Multiversity Gets Digital, Talks Recent Changes to Digital Landscape [Feature]

Digital comics have seen significant growth since their development, but really, it has seemed like we’ve been waiting for the other shoe to drop when it comes to digital. Cue this past week, as Marvel blew out digital at SXSW after announcing their Marvel Unlimited app while ComiXology changed the DIY comic landscape by creating Submit, a platform that could revolutionize Joe. Q Creator’s ability to bring their ideas to life.

Recently, I polled much of Multiversity’s staff to see what they think of digital, what they thought of the recent changes, and what they’d like to see next. Given the diverse tastes and thoughts on Multiversity’s staff, I was hoping to acquire some unique and varied perspective on where digital is at now. The results were just that, and you can see them below, along with the questions I asked each of them. I do want to note: we may be journalists in regards to comics, but we’re consumers first. This comes from that perspective, mostly.

In the comments, please share your thoughts on digital, and let us know what you think about the big moves in the industry when it comes to digital.

Do you read comics digitally? If so, is it all digital, or is it a mix with print?

David Harper: I primarily read print, as I’m big on the physicality of comics and the LCS (local comic shop) experience, but I do read some books digitally. Monkeybrain Comics I read through ComiXology because that is where they’ve been available so far, and good comics are good comics, regardless of where they are located.

Brandon Burpee: I do read digital comics. I read a mix of digital as well as print with print being the dominate of the two. Most of what I read digitally are things that you can only get via digital first like Li’l Gotham and Marvel’s Infinite Comics offerings.

Brian Salvatore: I read about half of my comics digitally, but would prefer to read them all in print if possible.

Vince Ostrowski: I enjoy reading comics digitally and think it’s a great way to get comics at your fingertips when you’re on the go, even if they don’t replace print. You can probably tell from my first line that I go with a mix of print and digital.

Walt Richardson: I do, but only in rare circumstances. If I am paying, I want a .pdf or a .cbr. I don’t care if I can technically make one by spelunking through my temporary files — if I’m paying, I shouldn’t be doing that kind of work. Paying $2.99 for the right to stream a single comic is a terrible business model, and we as fans of the medium should be ashamed for letting it become the predominant way digital comics work. If that’s the way you run your storefront, that is your choice — I will just only be using it for free samples and download codes that come with print comics.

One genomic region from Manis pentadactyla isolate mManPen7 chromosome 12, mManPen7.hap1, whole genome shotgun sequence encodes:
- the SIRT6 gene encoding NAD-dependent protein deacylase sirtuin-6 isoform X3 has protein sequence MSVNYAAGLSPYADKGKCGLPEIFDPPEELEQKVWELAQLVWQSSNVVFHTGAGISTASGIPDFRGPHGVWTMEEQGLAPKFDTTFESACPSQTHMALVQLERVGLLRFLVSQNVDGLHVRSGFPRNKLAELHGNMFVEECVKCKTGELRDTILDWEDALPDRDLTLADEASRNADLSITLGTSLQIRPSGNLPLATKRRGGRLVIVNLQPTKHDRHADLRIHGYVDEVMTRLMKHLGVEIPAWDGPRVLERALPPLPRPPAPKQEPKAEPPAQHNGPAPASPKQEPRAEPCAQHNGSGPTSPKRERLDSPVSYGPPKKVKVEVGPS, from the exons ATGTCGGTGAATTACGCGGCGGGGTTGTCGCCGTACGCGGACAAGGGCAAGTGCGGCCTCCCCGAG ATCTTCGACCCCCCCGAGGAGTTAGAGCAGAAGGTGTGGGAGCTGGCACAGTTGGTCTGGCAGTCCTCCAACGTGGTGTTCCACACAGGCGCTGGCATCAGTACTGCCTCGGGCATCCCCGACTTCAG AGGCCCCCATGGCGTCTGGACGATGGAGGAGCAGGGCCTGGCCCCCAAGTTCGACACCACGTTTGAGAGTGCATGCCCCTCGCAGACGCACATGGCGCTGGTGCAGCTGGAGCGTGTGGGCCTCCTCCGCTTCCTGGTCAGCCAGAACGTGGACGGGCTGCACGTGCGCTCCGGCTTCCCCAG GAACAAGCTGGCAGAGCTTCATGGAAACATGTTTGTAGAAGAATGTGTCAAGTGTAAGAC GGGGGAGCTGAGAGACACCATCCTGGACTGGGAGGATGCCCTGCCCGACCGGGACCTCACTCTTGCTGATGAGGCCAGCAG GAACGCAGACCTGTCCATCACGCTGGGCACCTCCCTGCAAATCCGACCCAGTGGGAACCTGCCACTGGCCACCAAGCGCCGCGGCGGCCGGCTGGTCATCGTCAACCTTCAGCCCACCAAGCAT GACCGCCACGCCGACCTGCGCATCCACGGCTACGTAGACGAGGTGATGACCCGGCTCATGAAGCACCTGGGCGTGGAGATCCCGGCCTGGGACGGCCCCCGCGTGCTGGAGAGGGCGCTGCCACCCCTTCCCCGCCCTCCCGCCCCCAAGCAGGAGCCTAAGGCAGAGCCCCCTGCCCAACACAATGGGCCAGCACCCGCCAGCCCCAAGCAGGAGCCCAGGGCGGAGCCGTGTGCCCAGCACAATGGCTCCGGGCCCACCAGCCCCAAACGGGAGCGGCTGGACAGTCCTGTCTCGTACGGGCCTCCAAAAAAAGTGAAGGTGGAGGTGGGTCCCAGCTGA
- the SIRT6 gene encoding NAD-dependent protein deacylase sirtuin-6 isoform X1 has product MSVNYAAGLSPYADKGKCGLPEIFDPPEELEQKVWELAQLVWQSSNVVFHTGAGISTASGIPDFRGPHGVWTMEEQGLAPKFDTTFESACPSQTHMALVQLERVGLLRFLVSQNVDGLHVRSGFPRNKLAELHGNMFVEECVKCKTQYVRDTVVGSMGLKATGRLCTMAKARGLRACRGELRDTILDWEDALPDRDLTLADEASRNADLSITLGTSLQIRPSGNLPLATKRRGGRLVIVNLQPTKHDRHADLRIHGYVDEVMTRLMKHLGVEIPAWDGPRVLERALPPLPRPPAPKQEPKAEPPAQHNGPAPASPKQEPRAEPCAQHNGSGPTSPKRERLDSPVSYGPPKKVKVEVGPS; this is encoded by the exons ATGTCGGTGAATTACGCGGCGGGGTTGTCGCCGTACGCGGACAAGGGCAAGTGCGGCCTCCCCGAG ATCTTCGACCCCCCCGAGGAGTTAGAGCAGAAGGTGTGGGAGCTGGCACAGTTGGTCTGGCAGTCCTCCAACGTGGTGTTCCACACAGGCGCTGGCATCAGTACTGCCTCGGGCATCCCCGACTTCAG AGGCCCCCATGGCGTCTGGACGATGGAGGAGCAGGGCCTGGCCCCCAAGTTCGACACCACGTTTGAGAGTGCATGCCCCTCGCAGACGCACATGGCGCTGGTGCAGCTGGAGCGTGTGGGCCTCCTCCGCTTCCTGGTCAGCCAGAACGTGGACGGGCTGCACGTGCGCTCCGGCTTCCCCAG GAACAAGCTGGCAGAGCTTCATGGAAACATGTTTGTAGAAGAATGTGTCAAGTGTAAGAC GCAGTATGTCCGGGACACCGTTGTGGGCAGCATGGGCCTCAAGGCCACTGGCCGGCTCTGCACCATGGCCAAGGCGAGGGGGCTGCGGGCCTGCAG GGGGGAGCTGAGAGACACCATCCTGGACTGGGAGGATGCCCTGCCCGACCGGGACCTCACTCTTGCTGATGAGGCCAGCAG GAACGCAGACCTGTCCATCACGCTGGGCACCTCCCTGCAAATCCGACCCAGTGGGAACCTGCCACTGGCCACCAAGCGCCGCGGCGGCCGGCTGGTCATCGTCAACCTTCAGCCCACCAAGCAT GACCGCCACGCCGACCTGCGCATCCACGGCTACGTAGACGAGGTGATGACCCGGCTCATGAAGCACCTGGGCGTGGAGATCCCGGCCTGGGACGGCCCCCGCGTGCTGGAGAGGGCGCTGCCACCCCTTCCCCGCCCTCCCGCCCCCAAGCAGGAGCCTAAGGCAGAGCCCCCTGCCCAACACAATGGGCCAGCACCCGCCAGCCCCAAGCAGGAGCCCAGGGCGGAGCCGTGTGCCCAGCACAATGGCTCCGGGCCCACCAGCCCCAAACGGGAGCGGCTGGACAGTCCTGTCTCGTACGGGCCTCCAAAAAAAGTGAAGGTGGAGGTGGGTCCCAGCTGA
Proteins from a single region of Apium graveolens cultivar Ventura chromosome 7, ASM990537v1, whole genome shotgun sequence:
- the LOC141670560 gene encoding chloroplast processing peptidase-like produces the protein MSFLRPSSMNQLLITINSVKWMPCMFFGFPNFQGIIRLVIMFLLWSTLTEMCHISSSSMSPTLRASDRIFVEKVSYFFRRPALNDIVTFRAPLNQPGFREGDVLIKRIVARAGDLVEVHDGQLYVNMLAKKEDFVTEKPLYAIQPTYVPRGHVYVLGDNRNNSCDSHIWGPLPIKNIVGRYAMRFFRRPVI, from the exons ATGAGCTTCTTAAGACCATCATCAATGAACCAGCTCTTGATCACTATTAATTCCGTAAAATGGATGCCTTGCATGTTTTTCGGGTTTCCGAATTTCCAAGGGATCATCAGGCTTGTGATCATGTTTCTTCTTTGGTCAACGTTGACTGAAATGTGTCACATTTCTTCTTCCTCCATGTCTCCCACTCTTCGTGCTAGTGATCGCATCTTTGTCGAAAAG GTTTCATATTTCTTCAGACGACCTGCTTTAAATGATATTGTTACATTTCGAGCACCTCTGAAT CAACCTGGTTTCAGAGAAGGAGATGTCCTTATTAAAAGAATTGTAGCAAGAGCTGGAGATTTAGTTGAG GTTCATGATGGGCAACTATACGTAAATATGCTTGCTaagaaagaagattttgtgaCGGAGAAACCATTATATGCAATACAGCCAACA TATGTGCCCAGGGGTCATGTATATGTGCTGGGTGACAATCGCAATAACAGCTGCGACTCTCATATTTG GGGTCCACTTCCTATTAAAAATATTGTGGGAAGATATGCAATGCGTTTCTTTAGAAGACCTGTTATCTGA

Zach Wilkerson: I’m almost completely digital now, with the exception of print comics that come with digital redemption codes, like Marvel’s $3.99 books and DC’s combo packs.

David Henderson: I do read comics digitally. I mostly read in print when I can but I do read digitally from publishers like Monkeybrain (“High Crimes” is the bomb) and the like.

Matt Meylikhov Yeah, of course. Since Monkeybrain started I sort of crossed that line I was really nervous about crossing, in which I buy digital copies of a comic instead of a print one. Since there was no other option and there were books I was really interested in reading, PHABULA or HIGH CRIMES or BANDETTE, etc, I started regularly reading Comixology comics – not to mention whatever I could grab for free. Plus, I committed to the CEREBUS DIGITAL Kickstarter, so I had a whole bunch of digital comics from that (although only one available on Comixology).

And it’s definitely a mix of digital and print. I could never give up print. In fact, if there was a way to buy a print comic and be able to “upgrade” or something for an additional price to have the print one sent to you (you know, like Marvel and DC do with their digital download codes), I would be all over that in a heartbeat.